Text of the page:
Amplitude of fNIRS Resting-State Global Signal Is Related to EEG Vigilance Measures: A Simultaneous fNIRS and EEG Study

Amplitude of fNIRS Resting-State Global Signal Is Related to EEG Vigilance Measures: A Simultaneous fNIRS and EEG Study

07/07/2021 17:15:55 Author: Jackson Cionek

EEG Publications Brain Products June 2021

Amplitude of fNIRS Resting-State Global Signal Is Related to EEG Vigilance Measures: A Simultaneous fNIRS and EEG Study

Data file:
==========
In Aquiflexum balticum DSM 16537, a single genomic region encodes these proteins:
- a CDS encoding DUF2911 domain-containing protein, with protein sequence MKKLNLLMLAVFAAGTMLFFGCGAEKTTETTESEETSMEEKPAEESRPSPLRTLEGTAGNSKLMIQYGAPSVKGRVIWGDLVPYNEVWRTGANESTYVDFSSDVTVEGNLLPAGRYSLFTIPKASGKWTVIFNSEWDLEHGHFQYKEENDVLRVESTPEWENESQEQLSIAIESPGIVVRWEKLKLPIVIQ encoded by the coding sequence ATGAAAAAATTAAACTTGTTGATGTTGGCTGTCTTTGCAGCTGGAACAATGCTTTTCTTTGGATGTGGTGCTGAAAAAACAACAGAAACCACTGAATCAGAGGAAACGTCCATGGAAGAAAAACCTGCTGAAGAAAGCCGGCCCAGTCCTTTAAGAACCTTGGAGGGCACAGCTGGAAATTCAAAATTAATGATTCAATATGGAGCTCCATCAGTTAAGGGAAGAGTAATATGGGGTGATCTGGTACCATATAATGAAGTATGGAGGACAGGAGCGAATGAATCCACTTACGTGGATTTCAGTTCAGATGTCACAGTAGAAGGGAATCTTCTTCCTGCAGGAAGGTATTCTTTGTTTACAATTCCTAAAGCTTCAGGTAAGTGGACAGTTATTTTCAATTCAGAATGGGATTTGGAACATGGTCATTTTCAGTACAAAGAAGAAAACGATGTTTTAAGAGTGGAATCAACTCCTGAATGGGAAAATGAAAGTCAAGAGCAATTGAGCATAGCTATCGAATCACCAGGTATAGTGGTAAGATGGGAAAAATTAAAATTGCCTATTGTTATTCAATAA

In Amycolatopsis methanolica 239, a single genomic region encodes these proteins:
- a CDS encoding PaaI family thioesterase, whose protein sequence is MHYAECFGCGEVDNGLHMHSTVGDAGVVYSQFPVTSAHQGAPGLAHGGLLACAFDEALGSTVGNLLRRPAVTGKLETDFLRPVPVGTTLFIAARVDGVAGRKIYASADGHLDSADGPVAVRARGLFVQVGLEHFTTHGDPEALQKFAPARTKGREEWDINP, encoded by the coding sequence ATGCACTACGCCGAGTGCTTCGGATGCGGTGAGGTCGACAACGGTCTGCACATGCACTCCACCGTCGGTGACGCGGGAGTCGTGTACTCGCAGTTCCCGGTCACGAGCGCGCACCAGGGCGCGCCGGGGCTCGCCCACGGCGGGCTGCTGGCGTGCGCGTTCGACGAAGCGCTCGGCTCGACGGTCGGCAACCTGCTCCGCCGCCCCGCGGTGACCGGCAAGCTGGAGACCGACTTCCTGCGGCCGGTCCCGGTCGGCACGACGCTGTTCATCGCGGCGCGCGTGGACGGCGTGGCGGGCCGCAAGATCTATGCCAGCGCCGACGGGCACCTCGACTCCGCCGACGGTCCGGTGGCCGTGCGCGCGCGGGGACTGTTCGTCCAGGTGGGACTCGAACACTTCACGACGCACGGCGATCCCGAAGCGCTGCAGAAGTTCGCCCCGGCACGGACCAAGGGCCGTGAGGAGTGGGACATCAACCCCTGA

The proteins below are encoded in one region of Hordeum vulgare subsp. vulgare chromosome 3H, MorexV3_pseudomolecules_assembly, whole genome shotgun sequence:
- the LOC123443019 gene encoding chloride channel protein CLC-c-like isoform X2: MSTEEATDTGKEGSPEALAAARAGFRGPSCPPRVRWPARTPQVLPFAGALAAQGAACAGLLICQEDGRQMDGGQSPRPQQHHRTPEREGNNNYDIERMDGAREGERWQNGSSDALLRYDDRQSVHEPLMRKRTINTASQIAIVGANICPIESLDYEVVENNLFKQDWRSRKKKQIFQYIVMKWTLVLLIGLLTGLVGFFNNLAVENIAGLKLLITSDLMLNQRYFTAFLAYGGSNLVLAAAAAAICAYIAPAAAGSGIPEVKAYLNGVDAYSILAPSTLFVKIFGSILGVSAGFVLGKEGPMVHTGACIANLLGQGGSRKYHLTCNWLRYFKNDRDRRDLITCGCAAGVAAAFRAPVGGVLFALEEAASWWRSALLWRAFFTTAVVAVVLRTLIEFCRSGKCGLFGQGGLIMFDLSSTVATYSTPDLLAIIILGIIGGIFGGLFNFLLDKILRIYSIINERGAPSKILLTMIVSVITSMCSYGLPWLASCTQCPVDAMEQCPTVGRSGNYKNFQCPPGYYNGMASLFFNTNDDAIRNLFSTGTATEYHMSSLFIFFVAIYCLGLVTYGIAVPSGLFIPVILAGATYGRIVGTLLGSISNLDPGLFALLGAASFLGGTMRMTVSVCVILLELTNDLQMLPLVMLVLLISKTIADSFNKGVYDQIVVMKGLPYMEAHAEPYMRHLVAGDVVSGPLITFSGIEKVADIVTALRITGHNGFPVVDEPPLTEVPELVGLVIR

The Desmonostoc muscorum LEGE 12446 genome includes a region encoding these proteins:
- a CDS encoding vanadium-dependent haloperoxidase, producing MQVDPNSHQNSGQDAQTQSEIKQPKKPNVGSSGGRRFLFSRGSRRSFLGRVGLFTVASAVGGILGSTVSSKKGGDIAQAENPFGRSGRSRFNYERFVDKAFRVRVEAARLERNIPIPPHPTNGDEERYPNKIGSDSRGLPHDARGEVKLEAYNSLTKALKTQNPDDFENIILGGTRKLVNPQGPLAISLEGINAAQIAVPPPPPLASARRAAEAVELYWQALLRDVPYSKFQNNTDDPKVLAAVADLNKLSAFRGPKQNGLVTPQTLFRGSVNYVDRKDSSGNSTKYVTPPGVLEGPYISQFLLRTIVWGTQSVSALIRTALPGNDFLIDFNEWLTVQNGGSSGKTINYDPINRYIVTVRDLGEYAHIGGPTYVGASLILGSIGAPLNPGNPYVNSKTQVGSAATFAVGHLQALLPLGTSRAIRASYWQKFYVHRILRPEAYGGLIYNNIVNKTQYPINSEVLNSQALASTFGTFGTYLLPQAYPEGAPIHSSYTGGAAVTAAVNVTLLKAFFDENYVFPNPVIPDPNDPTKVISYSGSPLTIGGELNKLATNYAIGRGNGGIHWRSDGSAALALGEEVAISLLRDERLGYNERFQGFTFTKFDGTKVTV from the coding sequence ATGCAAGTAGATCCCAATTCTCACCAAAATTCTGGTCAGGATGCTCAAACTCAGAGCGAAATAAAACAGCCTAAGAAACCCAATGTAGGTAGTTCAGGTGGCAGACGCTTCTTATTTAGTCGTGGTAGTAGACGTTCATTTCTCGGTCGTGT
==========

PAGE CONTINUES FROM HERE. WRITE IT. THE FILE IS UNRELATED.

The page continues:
Recently, functional near-infrared spectroscopy (fNIRS) has been utilized to image the hemodynamic activities and connectivity in the human brain. With the advantage of economic efficiency, portability, and fewer physical constraints, fNIRS enables studying of the human brain at versatile environment and various body positions, including at bed side and during exercise, which complements the use of functional magnetic resonance imaging (fMRI). However, like fMRI, fNIRS imaging can be influenced by the presence of a strong global component. Yet, the nature of the global signal in fNIRS has not been established. In this study, we investigated the relationship between fNIRS global signal and electroencephalogram (EEG) vigilance using simultaneous recordings in resting healthy subjects in high-density and whole-head montage. In Experiment 1, data were acquired at supine, sitting, and standing positions. Results found that the factor of body positions significantly affected the amplitude of the resting-state fNIRS global signal, prominently in the frequency range of 0.05–0.1 Hz but not in the very low frequency range of less than 0.05 Hz. As a control, the task-induced fNIRS or EEG responses to auditory stimuli did not differ across body positions. However, EEG vigilance plays a modulatory role in the fNIRS signals in the frequency range of less than 0.05 Hz: resting-state sessions of low EEG vigilance measures are associated with high amplitudes of fNIRS global signals. Moreover, in Experiment 2, we further examined the epoch-to-epoch fluctuations in concurrent fNIRS and EEG data acquired from a separate group of subjects and found a negative temporal correlation between EEG vigilance measures and fNIRS global signal amplitudes. Our study for the first time revealed that vigilance as a neurophysiological factor modulates the resting-state dynamics of fNIRS, which have important implications for understanding and processing the noises in fNIRS signals.
 
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